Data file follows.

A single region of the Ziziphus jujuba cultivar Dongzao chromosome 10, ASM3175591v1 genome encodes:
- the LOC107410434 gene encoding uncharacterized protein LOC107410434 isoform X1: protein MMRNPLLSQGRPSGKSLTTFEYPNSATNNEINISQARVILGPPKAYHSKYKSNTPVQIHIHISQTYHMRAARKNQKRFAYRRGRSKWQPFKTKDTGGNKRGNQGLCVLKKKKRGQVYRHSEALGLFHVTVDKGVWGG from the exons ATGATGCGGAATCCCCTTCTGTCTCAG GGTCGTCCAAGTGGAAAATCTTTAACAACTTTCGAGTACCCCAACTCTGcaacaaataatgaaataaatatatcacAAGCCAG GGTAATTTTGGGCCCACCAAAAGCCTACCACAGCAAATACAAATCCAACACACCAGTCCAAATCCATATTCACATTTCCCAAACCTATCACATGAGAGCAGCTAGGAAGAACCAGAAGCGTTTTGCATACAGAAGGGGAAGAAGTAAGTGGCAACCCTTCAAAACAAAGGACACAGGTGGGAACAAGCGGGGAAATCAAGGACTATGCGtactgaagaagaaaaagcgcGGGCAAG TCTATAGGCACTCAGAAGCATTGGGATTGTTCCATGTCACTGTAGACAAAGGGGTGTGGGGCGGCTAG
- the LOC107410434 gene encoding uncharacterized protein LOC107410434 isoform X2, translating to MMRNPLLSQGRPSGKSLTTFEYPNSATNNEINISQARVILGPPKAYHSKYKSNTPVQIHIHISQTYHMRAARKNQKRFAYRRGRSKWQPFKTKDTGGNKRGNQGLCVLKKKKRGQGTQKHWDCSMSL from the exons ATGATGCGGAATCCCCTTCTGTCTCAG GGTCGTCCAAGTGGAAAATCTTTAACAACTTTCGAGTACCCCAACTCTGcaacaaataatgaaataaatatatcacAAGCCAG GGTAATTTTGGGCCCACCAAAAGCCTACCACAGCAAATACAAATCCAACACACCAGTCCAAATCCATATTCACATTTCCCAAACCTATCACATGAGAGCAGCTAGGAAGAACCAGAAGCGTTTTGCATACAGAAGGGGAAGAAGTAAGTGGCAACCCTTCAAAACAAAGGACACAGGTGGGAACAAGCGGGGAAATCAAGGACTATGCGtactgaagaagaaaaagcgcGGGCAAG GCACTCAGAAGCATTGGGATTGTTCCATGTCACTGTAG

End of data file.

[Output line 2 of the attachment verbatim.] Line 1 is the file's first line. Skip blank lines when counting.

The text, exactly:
- the LOC107410434 gene encoding uncharacterized protein LOC107410434 isoform X1: protein MMRNPLLSQGRPSGKSLTTFEYPNSATNNEINISQARVILGPPKAYHSKYKSNTPVQIHIHISQTYHMRAARKNQKRFAYRRGRSKWQPFKTKDTGGNKRGNQGLCVLKKKKRGQVYRHSEALGLFHVTVDKGVWGG from the exons ATGATGCGGAATCCCCTTCTGTCTCAG GGTCGTCCAAGTGGAAAATCTTTAACAACTTTCGAGTACCCCAACTCTGcaacaaataatgaaataaatatatcacAAGCCAG GGTAATTTTGGGCCCACCAAAAGCCTACCACAGCAAATACAAATCCAACACACCAGTCCAAATCCATATTCACATTTCCCAAACCTATCACATGAGAGCAGCTAGGAAGAACCAGAAGCGTTTTGCATACAGAAGGGGAAGAAGTAAGTGGCAACCCTTCAAAACAAAGGACACAGGTGGGAACAAGCGGGGAAATCAAGGACTATGCGtactgaagaagaaaaagcgcGGGCAAG TCTATAGGCACTCAGAAGCATTGGGATTGTTCCATGTCACTGTAGACAAAGGGGTGTGGGGCGGCTAG